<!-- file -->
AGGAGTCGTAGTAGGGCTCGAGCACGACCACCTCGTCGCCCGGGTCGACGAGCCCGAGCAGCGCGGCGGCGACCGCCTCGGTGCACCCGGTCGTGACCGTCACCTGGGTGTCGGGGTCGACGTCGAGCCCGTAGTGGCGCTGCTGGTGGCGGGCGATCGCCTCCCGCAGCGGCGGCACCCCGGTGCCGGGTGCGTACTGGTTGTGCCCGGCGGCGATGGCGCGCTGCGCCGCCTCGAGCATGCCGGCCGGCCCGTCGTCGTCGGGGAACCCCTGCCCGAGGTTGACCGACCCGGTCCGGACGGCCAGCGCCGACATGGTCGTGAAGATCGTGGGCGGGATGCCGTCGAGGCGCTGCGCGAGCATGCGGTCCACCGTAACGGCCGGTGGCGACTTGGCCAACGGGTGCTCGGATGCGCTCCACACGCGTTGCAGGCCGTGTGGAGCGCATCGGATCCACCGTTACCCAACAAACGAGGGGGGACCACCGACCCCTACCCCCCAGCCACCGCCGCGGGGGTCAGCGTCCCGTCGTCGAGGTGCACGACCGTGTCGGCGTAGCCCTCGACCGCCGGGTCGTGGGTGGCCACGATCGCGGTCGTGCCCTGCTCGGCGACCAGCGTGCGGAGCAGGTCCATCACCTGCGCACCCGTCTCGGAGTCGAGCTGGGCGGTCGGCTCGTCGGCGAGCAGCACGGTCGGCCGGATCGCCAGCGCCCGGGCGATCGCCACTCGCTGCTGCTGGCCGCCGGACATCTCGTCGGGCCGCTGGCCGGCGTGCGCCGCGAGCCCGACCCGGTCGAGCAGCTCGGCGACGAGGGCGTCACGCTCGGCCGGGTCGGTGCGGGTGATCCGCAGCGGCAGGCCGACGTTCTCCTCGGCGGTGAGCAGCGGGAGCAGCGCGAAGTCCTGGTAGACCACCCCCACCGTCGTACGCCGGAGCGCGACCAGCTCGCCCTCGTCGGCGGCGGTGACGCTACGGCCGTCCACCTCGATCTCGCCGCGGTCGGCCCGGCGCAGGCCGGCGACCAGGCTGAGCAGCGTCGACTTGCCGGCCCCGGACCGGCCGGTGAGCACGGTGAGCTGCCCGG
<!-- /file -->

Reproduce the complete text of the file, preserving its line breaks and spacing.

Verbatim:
AGGAGTCGTAGTAGGGCTCGAGCACGACCACCTCGTCGCCCGGGTCGACGAGCCCGAGCAGCGCGGCGGCGACCGCCTCGGTGCACCCGGTCGTGACCGTCACCTGGGTGTCGGGGTCGACGTCGAGCCCGTAGTGGCGCTGCTGGTGGCGGGCGATCGCCTCCCGCAGCGGCGGCACCCCGGTGCCGGGTGCGTACTGGTTGTGCCCGGCGGCGATGGCGCGCTGCGCCGCCTCGAGCATGCCGGCCGGCCCGTCGTCGTCGGGGAACCCCTGCCCGAGGTTGACCGACCCGGTCCGGACGGCCAGCGCCGACATGGTCGTGAAGATCGTGGGCGGGATGCCGTCGAGGCGCTGCGCGAGCATGCGGTCCACCGTAACGGCCGGTGGCGACTTGGCCAACGGGTGCTCGGATGCGCTCCACACGCGTTGCAGGCCGTGTGGAGCGCATCGGATCCACCGTTACCCAACAAACGAGGGGGGACCACCGACCCCTACCCCCCAGCCACCGCCGCGGGGGTCAGCGTCCCGTCGTCGAGGTGCACGACCGTGTCGGCGTAGCCCTCGACCGCCGGGTCGTGGGTGGCCACGATCGCGGTCGTGCCCTGCTCGGCGACCAGCGTGCGGAGCAGGTCCATCACCTGCGCACCCGTCTCGGAGTCGAGCTGGGCGGTCGGCTCGTCGGCGAGCAGCACGGTCGGCCGGATCGCCAGCGCCCGGGCGATCGCCACTCGCTGCTGCTGGCCGCCGGACATCTCGTCGGGCCGCTGGCCGGCGTGCGCCGCGAGCCCGACCCGGTCGAGCAGCTCGGCGACGAGGGCGTCACGCTCGGCCGGGTCGGTGCGGGTGATCCGCAGCGGCAGGCCGACGTTCTCCTCGGCGGTGAGCAGCGGGAGCAGCGCGAAGTCCTGGTAGACCACCCCCACCGTCGTACGCCGGAGCGCGACCAGCTCGCCCTCGTCGGCGGCGGTGACGCTACGGCCGTCCACCTCGATCTCGCCGCGGTCGGCCCGGCGCAGGCCGGCGACCAGGCTGAGCAGCGTCGACTTGCCGGCCCCGGACCGGCCGGTGAGCACGGTGAGCTGCCCGG